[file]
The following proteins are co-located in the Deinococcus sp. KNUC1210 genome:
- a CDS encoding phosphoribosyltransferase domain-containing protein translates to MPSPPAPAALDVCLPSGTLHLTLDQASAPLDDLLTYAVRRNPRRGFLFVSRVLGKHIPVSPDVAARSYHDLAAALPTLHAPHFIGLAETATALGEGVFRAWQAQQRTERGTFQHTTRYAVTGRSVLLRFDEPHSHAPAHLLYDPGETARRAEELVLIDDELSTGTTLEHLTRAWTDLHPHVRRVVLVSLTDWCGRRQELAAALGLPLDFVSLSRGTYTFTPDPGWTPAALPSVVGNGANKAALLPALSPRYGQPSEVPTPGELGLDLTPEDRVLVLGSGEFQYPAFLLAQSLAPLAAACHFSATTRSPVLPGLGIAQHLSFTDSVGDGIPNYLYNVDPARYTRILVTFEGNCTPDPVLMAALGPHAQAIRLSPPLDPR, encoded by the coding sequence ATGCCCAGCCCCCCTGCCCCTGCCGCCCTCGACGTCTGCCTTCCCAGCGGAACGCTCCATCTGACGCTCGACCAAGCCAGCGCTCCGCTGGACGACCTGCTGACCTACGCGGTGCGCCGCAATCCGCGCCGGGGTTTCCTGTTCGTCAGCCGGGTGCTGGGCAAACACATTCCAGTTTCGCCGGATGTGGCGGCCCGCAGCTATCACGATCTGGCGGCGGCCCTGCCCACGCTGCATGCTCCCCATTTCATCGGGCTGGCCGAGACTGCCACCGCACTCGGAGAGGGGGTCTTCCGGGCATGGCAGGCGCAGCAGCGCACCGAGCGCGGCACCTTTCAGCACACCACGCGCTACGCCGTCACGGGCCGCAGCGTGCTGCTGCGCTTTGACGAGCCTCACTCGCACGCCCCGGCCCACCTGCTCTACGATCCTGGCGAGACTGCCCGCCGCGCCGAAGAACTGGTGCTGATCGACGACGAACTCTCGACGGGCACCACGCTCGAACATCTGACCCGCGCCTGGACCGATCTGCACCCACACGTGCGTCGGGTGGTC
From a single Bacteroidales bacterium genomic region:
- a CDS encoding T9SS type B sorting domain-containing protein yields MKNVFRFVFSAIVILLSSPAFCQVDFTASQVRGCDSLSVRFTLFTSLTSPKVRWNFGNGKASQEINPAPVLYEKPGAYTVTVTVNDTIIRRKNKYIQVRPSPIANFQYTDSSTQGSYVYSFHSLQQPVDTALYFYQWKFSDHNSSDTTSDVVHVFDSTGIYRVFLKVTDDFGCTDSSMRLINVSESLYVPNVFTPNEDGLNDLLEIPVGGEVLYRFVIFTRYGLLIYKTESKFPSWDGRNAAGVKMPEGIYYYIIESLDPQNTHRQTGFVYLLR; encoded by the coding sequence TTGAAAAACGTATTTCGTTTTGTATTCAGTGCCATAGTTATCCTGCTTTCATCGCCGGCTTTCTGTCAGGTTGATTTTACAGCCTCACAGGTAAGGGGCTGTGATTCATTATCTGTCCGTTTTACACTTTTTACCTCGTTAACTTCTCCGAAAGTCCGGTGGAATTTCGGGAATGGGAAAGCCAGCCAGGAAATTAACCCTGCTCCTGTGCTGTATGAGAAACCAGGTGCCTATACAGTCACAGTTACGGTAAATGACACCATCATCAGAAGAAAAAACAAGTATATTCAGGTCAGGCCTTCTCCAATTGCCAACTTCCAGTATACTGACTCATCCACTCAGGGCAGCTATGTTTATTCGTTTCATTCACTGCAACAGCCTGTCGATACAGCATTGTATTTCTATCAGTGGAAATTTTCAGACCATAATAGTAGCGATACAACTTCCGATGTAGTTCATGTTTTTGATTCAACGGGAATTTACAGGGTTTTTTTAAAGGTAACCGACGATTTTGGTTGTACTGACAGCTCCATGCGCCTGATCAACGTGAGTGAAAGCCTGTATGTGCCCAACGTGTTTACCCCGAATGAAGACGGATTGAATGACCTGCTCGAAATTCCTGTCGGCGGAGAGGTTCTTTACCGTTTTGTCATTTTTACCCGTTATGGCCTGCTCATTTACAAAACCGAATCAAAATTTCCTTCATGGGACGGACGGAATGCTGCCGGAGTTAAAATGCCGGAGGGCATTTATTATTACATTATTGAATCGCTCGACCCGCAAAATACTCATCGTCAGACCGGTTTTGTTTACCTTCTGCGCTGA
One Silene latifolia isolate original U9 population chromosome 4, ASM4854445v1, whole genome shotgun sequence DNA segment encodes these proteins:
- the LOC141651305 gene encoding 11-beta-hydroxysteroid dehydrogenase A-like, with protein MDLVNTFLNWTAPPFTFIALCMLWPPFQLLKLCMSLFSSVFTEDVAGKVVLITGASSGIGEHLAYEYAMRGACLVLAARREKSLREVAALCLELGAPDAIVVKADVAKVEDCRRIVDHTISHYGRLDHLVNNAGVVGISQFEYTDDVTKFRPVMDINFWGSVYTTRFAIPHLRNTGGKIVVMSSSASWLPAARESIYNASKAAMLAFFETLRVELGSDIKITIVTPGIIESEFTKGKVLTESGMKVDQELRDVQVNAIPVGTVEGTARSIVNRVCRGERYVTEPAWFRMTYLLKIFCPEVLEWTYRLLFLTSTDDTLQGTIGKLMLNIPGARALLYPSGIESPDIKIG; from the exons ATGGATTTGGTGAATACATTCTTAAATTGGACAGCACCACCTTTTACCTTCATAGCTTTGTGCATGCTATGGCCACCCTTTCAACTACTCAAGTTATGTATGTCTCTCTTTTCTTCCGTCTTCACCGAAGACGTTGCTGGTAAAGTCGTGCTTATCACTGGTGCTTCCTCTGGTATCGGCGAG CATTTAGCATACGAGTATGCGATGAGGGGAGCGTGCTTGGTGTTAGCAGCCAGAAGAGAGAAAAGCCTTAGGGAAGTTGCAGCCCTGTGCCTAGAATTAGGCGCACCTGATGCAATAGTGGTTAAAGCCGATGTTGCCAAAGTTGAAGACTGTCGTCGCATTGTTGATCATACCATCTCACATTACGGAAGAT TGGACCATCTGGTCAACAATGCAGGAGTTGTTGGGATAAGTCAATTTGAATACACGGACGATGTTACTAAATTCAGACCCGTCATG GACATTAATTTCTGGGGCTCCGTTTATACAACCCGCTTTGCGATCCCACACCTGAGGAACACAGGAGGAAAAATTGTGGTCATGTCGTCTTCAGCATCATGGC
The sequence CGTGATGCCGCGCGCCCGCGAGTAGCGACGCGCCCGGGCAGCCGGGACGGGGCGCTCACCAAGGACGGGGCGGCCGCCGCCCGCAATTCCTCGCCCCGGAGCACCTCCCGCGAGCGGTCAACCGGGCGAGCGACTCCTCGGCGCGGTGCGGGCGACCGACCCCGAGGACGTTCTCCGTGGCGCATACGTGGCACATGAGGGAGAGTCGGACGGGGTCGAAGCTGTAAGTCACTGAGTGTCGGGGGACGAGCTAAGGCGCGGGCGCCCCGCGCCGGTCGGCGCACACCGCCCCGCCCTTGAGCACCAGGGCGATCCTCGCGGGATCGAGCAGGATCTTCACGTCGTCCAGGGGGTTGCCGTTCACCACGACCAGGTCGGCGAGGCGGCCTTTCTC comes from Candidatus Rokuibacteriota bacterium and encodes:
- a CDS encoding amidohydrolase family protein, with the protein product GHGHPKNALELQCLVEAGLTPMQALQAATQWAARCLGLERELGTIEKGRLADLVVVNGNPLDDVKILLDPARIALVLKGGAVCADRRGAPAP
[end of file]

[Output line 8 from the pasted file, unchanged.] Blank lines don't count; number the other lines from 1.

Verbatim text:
- a CDS encoding amidohydrolase family protein, with the protein product GHGHPKNALELQCLVEAGLTPMQALQAATQWAARCLGLERELGTIEKGRLADLVVVNGNPLDDVKILLDPARIALVLKGGAVCADRRGAPAP